The pact is contingent on approval for Japan’s troubled international airlines to strike new joint ventures.
Japan Airlines and All Nippon Airways both need antitrust approval for operating agreements with foreign airlines, including U.S. carriers, as they cope with huge losses and heavy debt burdens.
FedEx is the dominant U.S. cargo airline serving the country, with UPS granted only limited rights under the highly restrictive treaty.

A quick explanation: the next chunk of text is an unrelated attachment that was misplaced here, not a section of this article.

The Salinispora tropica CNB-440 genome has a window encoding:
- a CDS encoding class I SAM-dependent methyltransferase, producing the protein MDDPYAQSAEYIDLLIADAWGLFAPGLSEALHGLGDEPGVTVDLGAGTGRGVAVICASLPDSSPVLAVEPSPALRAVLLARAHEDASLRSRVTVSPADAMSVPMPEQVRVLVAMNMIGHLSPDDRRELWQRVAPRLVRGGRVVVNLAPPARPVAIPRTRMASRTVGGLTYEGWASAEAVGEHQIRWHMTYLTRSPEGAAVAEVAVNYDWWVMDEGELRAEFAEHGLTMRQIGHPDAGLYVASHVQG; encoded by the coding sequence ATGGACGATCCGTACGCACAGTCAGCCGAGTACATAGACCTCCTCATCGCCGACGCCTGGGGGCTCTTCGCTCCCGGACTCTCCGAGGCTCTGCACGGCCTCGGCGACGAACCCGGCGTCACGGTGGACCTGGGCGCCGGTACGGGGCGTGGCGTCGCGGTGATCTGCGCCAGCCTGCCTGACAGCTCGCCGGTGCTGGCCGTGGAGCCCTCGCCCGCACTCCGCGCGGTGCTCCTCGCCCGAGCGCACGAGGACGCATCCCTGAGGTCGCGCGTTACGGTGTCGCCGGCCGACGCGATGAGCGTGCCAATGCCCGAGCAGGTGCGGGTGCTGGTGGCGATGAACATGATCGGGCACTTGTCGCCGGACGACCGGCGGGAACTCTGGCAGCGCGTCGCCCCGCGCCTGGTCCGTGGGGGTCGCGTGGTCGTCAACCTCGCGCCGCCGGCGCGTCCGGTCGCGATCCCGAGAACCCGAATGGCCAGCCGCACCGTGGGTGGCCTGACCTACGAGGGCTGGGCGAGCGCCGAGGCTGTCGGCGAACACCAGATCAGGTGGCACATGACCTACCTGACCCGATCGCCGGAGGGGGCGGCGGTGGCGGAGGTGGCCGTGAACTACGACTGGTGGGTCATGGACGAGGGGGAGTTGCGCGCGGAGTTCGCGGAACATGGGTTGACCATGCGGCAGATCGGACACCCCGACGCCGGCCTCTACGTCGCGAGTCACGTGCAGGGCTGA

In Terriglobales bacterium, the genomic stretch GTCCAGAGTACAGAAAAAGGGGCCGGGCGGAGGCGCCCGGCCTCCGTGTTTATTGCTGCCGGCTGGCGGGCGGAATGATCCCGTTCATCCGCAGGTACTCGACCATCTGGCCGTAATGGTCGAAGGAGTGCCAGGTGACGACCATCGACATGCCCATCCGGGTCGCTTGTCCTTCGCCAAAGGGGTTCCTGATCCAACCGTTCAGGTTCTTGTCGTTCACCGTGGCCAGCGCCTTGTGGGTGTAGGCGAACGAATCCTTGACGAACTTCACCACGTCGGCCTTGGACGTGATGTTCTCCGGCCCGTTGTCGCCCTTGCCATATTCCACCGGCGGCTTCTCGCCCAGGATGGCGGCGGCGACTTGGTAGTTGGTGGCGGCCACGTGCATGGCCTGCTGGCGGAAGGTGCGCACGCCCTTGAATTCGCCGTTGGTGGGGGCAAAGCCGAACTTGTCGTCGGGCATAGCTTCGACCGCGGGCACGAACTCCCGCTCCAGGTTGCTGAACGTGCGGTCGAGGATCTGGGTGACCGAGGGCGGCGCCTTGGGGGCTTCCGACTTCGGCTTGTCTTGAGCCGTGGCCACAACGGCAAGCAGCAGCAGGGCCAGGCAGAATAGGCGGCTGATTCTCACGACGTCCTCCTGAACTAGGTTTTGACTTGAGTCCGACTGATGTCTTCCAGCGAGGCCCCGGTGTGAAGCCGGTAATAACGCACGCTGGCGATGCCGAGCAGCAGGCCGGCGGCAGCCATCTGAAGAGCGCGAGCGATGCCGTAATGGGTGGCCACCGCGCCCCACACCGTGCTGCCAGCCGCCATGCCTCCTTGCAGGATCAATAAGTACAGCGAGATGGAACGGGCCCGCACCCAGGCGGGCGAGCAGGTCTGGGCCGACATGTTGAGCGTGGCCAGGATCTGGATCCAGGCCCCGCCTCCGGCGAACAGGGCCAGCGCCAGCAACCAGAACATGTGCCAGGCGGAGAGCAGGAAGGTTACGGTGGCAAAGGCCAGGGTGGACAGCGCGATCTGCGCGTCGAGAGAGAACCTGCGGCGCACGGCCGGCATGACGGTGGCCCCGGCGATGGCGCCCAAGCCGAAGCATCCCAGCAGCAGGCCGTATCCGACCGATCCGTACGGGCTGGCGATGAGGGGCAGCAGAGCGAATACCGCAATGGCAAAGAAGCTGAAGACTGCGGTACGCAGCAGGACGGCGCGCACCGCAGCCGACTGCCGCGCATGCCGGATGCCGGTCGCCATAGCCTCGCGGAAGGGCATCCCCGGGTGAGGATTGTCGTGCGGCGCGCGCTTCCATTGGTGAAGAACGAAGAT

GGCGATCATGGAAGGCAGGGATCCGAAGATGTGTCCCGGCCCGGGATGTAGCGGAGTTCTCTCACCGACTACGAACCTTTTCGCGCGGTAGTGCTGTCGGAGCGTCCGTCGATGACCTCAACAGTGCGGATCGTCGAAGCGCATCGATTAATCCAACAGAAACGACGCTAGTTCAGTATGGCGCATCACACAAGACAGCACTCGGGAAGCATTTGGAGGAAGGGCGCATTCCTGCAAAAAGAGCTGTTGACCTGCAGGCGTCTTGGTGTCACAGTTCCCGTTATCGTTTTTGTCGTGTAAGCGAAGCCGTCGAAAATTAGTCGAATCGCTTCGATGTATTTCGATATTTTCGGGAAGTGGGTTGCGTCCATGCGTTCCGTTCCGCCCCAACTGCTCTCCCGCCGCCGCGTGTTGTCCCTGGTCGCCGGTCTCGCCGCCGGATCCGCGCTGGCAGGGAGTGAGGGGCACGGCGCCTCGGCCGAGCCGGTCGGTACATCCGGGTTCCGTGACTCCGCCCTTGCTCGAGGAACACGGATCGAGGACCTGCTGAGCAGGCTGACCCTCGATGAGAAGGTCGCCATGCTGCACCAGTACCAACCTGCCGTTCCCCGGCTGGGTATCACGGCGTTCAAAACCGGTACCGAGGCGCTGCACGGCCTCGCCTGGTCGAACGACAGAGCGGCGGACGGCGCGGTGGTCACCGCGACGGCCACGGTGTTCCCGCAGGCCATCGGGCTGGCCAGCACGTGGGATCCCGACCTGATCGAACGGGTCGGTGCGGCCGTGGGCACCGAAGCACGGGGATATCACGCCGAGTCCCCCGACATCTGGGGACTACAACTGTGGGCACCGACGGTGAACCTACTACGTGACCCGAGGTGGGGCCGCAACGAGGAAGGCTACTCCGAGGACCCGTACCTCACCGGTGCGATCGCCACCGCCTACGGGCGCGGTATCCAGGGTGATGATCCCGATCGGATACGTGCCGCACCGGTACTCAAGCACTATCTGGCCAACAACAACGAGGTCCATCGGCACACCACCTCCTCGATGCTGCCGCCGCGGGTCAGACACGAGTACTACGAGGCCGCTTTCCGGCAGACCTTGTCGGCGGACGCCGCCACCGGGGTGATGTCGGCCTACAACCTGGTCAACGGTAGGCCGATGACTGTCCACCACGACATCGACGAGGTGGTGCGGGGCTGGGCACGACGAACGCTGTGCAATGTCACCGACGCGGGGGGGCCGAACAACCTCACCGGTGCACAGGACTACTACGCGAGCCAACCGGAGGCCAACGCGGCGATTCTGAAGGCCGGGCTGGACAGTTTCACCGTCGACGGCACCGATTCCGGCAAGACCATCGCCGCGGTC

The countries reached the air services agreement late Friday after new talks in Washington aimed at bringing service parameters struck in 1952 into the modern era.
“Achieving open skies with Japan, a major U.S. transportation and trade partner, has been a longstanding U.S. goal, and is good news for air travelers and businesses on both sides of the Pacific," U.S. Transportation Secretary Ray LaHood said in a statement.
U.S. carriers have long sought a more open agreement with Japan but the countries were divided over Japan’s insistence on maintaining strict controls over access to Tokyo Narita International Airport. Japan eased its stance in the last round of talks, according to reports, agreeing to allow more flights for U.S. carriers.